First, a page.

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The Interpreter
@Interpreter_Mag
Russian-to-English translation journal, with original analysis and commentary on Russia's foreign & domestic policy.
Interpreter_Mag
Ukraine Live Day 643

Publication: Ukraine Liveblogs
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The Interpreter
@Interpreter_Mag
Russian-to-English translation journal, with original analysis and commentary on Russia's foreign & domestic policy.
Interpreter_Mag
Ukrenergo Officials Say Repairs of Damaged Electrical Lines to Take 4 Days, But Negotiations with Demonstrators Stall

Yesterday, as we reported, an explosion occurred at power lines in Kherson Region, the second in recent days, cutting power to Crimea. This happened as a "citizens' blockade" stopped traffic into Crimea.

Law-enforcers clashed with demonstrators but eventually obtained an agreement to allow repairmen through -- only to have a second explosion occur at the lines.

As Gordonua.com reported (translation by The Interpreter)

Earlier the Crimean Tatar journalist Osman Pashayev reported that [regional governor] Kiva and 70 National Guardsmen with machine guns and the Kherson battalion stormed the participants of the blockade in Chaplinka who were preventing the repair of damaged electrical pylons, and the police were detaining anyone who supported the action.
During the night, the activists were expected a storm, and in Kiev, protesters went to the presidential administration to prevent bloodshed in Kherson Region. During the conflict, police struck a journalist with a rifle butt and one of the protesters, according to Kiva, attacked a police colonel with a knife in order to grab his weapon. After talks at the presidential administration, Musta Dzhemilev, a member of parliament and the presidential commissioner for Crimean Tatar affairs announced that the clash between the blockade participants and law-enforcers primarily occurred due to misunderstanding.

The protesters were widely believed to be responsible for setting an explosion at the pylons but no evidence has been supplied for this and police have not yet made arrests. 

The blockade, organized by Right Sector, radical ultraright nationalists, and Crimean Tatars banned from Crimea, has had some sympathy but not wide support in Ukraine and has drawn some criticism as a tactic.


But Crimean Tatars have continued to support it because nothing else is working to stop the jailing and killing of their people, who have largely waged a non-violent struggle for decades to claim the right to return to their homeland, honored by the past Ukrainian government, albeit with some difficulties, but impeded by the current Russian occupation authorities in Crimea.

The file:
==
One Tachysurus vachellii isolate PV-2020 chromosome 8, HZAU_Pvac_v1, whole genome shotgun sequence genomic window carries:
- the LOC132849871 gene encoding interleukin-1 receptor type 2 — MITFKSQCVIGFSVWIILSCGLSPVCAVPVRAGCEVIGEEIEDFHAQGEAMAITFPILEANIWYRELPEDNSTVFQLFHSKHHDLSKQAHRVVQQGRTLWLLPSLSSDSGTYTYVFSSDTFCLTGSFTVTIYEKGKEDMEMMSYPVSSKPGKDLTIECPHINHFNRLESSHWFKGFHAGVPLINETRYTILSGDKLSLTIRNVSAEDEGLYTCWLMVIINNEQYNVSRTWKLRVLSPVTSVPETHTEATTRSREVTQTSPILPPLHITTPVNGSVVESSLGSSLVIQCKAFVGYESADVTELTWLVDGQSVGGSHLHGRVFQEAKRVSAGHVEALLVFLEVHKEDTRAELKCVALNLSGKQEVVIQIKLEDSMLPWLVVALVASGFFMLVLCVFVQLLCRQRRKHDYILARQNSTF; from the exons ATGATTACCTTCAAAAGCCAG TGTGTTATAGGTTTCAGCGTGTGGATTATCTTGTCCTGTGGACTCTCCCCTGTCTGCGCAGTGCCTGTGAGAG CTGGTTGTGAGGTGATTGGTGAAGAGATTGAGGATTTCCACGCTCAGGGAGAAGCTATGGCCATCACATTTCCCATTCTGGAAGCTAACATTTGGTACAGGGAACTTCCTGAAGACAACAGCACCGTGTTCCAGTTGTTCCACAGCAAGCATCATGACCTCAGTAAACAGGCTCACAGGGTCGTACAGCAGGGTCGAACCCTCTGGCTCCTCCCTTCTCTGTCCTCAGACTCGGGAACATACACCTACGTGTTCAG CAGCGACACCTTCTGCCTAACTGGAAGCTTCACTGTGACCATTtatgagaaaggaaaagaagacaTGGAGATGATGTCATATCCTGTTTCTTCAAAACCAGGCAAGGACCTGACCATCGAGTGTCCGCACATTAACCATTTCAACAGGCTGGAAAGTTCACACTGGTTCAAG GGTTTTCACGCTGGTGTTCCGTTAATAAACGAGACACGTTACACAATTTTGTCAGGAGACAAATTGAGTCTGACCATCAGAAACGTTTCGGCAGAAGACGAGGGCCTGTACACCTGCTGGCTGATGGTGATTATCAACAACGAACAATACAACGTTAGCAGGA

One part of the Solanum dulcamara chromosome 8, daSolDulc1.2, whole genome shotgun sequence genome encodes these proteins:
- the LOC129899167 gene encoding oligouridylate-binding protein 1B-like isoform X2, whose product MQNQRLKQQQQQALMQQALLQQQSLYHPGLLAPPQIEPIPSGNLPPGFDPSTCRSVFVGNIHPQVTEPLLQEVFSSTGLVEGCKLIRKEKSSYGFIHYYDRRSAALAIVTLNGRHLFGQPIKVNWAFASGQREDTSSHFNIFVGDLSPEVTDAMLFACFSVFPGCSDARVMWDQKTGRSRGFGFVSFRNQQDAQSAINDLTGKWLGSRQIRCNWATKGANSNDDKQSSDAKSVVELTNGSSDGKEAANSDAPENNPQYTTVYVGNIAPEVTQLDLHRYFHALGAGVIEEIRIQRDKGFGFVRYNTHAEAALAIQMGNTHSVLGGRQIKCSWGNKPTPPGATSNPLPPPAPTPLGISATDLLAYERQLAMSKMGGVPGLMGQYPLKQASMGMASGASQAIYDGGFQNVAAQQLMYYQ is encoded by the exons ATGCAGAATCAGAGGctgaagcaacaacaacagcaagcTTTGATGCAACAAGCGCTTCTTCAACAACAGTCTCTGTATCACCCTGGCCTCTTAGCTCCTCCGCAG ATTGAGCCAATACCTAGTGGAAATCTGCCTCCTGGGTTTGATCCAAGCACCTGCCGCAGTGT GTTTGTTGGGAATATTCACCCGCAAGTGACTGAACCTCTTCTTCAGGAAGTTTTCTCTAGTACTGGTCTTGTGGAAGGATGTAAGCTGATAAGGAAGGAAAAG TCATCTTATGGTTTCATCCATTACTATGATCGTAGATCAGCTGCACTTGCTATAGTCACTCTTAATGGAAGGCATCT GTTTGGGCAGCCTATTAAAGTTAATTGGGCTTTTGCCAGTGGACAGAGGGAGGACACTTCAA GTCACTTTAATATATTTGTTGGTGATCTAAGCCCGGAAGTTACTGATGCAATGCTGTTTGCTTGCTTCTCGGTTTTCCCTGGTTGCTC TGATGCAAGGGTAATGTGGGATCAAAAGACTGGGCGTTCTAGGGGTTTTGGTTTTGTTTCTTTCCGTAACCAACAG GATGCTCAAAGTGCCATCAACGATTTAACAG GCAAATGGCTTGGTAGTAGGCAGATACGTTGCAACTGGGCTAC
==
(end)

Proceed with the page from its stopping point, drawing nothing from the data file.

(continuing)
Mustafa Dzhemilev, the past leader of the Crimean Tatar Mejlis, or assembly, and currently a member of parliament and the presidential commissioner for Crimean Tatar affairs, has put the situation in more acute terms now:
Translation: Ukraine must cut of all ties with Russia - Dzhemilev.

Note: the web site of the Kharkiv Human Rights Protection Group is currently inaccessible.

The Kremlin state media and notably the Kremlin's propaganda arm for foreigners has claimed that the "citizens' blockade" activists, who were able to stop food trucks into Crimea and drive up food prices 10%, are also responsible for the explosion, although Ukrainian media has not reported this nor have blockade participants been arrested.

Ukrainian police have opened up investigations to the explosion at the plant and the injury to the journalist and policeman.

The Ukrainian news has broadcast pictures of activists from the scene where Ukrainian flags have been flown alongside the damaged pylons.

Translation: The Blockade of the Crimea has begun working in full force: the peninsula is completely without power, occupation forces...

The negotiations appear to have stalled because protesters are now focusing on their treatment by police  -- they say they have found that the policeman who stormed their camp appears to be a policeman who threw grenades at Maidan demonstrators a year ago.  

So now they are demanding the police step back before they provide access to the pylons. 

-- Catherine A. Fitzpatrick
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